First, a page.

Anuj Dhar

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Anuj Dhar
Anuj Dhar
Occupation Author

Anuj Dhar is an Indian author and former journalist.[1] Dhar has published several books on the death of Subhas Chandra Bose which occurred on 18 August 1945, when a Japanese plane carrying him crashed in Japanese-occupied Taiwan. Dhar claims in his books that there was no air crash and that Bose actually died in the 1980s after living as hermit monk in Faizabad.[1][2] Dhar is also the founder-trustee of New Delhi based not for profit organisation Mission Netaji.

Dhar and Mission Netaji investigate the claims that Bose lived in the Uttar Pradesh state of India as a hermit till 1985.[3] In 2005, the Taiwan government provided emails to Dhar that it has no records of a plane crash during the period of 14 August to 25 October 1945, at the old Matsuyama Airport (now Taipei Domestic Airport).[4]

The scholarly view is that Bose died in the air crash and that theories that he did not are incorrect, speculative, mythical, and possibly fabricated[5][6][7][8][9][10] However, Mission Netaji claims that Dhar's research will prove that Bose actually escaped to the Soviet Union after the war.[3] Justice Mukherjee Commission which probed the death of Subhas Bose later concurred with Dhar's claim that Bose was not killed in Taiwan,[11] although the Indian government rejected the findings.[12]

In the book No Secrets, Dhar claims that, according to a newspaper article published by Bose's elder brother Sarat Chandra Bose in The Nation, Bose was in China in October 1949.[13]

Dhar's 2008 book, CIA's Eye on South Asia, compiled declassified Central Intelligence Agency records on India and its neighbours.[14]



  1. ^ a b Hugh Purcell. "Subhas Chandra Bose: The Afterlife of India’s Fascist Leader". History Today, Volume: 60 Issue: 11 2010. Retrieved 7 November 2013. 
  2. ^ Kirpal, Raman (12 July 2012). "Why Subhas Chandra Bose's death is India's 'biggest cover-up'". First Post India.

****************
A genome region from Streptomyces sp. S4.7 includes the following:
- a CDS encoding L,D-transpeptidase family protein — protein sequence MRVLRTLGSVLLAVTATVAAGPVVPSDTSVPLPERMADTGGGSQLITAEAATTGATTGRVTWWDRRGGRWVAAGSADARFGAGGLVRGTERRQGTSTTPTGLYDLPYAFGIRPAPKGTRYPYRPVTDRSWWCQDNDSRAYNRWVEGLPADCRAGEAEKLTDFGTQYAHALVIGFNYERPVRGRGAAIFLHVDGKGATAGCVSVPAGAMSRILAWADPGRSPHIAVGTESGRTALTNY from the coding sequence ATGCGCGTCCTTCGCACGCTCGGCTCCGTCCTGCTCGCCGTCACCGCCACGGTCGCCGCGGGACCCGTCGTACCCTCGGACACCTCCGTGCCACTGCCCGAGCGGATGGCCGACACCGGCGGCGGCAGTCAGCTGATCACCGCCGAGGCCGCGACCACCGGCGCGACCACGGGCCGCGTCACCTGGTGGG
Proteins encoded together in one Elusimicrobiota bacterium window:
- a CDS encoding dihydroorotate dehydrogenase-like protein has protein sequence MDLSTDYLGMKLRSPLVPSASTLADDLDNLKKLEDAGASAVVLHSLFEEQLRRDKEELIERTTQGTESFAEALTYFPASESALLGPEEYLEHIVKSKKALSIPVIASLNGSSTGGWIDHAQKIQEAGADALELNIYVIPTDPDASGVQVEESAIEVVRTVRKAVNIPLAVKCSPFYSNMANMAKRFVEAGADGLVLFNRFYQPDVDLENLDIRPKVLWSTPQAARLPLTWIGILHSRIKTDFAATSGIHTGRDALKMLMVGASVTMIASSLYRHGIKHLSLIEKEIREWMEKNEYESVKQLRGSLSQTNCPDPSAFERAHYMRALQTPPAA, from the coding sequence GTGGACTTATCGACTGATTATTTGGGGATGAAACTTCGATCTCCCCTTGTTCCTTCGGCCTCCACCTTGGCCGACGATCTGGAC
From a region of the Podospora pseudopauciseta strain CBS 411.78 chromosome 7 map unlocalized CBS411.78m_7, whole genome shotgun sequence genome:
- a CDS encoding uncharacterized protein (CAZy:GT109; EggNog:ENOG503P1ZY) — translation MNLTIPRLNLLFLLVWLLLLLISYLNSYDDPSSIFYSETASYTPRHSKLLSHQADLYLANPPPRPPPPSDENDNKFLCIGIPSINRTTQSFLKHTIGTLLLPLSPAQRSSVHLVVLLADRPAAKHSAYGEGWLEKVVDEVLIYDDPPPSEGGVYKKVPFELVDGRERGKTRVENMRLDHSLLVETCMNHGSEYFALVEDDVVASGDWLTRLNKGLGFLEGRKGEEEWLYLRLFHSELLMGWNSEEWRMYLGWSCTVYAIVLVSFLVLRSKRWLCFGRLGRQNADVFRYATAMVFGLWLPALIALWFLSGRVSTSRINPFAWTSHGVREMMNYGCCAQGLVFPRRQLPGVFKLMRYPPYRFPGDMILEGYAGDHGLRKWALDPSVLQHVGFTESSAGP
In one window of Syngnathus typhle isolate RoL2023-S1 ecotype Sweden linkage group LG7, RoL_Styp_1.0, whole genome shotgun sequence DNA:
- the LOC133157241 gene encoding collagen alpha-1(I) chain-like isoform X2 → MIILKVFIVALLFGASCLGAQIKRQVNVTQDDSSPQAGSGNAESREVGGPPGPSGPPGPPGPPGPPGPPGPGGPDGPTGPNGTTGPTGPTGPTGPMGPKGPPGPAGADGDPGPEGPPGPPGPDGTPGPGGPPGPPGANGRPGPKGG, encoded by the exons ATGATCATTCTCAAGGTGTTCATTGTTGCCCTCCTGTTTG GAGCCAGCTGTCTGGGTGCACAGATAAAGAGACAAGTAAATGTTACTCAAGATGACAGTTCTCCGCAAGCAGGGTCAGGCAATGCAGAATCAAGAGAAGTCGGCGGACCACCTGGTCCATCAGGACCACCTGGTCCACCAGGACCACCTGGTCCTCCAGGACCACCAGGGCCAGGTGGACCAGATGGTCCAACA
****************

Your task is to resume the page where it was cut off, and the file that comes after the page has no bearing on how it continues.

3. ^ a b "Netaji did not die in aircrash, says web site". 18 March 2006. Retrieved 7 November 2013. 
  4. ^ "No crash at Taipei that killed Netaji: Taiwan govt". Kolkata: Outlook India. 3 February 2005. Retrieved 7 November 2013. 
  5. ^ Bandyopādhyāẏa, Śekhara (2004), From Plassey to Partition: A History of Modern India, Orient Blackswan, ISBN 978-81-250-2596-2, retrieved 21 September 2013 
  6. ^ Bayly, Christopher; Harper, Timothy (2007), Forgotten Wars: Freedom and Revolution in Southeast Asia, Harvard University Press, ISBN 978-0-674-02153-2, retrieved 21 September 2013 
  7. ^ Bose, Sugata (2011), His Majesty's Opponent: Subhas Chandra Bose and India's Struggle against Empire, Harvard University Press, ISBN 978-0-674-04754-9, retrieved 22 September 2013 
  8. ^ Metcalf, Barbara D.; Metcalf, Thomas R. (2012), A Concise History of Modern India, Cambridge University Press, ISBN 978-1-107-02649-0, retrieved 21 September 2013 
  9. ^ Wolpert, Stanley A. (2000), A New History of India, Oxford University Press, ISBN 978-0-19-512877-2, retrieved 6 November 2013 
  10. ^ Wolpert, Stanley (2009), Shameful Flight: The Last Years of the British Empire in India, Oxford University Press, ISBN 978-0-19-539394-1, retrieved 21 September 2013 
  11. ^ "Netaji's dead but didn't die in crash, says report; long live the mystery". Indian Express. 
  12. ^ "The debate lives on". India Today. 
  13. ^ "New book seeks to solve Netaji mystery with brother's China claim". Kolkata: Indian Express. 19 October 2013. Retrieved 7 November 2013. 
  14. ^ Dhawan, Himanshi (1 May 2009). "Reveal names of moles in Indira cabinet: CIC to govt". Times of India. Retrieved 7 November 2013. 
  15. ^ a b "'India's biggest cover-up', book on Netaji mystery launched". Kolkata: The Economic Times. 17 November 2012. Retrieved 7 November 2013. 
  16. ^ Dhawan, Himanshi (1 May 2009). "Reveal names of moles in Indira cabinet: CIC to govt". Times of India. Retrieved 7 November 2013.